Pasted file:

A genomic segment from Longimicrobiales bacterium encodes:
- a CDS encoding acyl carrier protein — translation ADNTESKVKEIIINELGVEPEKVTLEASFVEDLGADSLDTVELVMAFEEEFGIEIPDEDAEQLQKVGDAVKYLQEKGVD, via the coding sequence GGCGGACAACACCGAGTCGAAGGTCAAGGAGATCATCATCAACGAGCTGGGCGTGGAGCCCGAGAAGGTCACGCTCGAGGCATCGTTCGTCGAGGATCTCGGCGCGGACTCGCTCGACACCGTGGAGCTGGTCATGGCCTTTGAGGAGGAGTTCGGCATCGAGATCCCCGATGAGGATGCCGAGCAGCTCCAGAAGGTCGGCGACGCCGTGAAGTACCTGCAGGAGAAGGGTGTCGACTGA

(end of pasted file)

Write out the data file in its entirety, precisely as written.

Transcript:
A genomic segment from Longimicrobiales bacterium encodes:
- a CDS encoding acyl carrier protein — translation ADNTESKVKEIIINELGVEPEKVTLEASFVEDLGADSLDTVELVMAFEEEFGIEIPDEDAEQLQKVGDAVKYLQEKGVD, via the coding sequence GGCGGACAACACCGAGTCGAAGGTCAAGGAGATCATCATCAACGAGCTGGGCGTGGAGCCCGAGAAGGTCACGCTCGAGGCATCGTTCGTCGAGGATCTCGGCGCGGACTCGCTCGACACCGTGGAGCTGGTCATGGCCTTTGAGGAGGAGTTCGGCATCGAGATCCCCGATGAGGATGCCGAGCAGCTCCAGAAGGTCGGCGACGCCGTGAAGTACCTGCAGGAGAAGGGTGTCGACTGA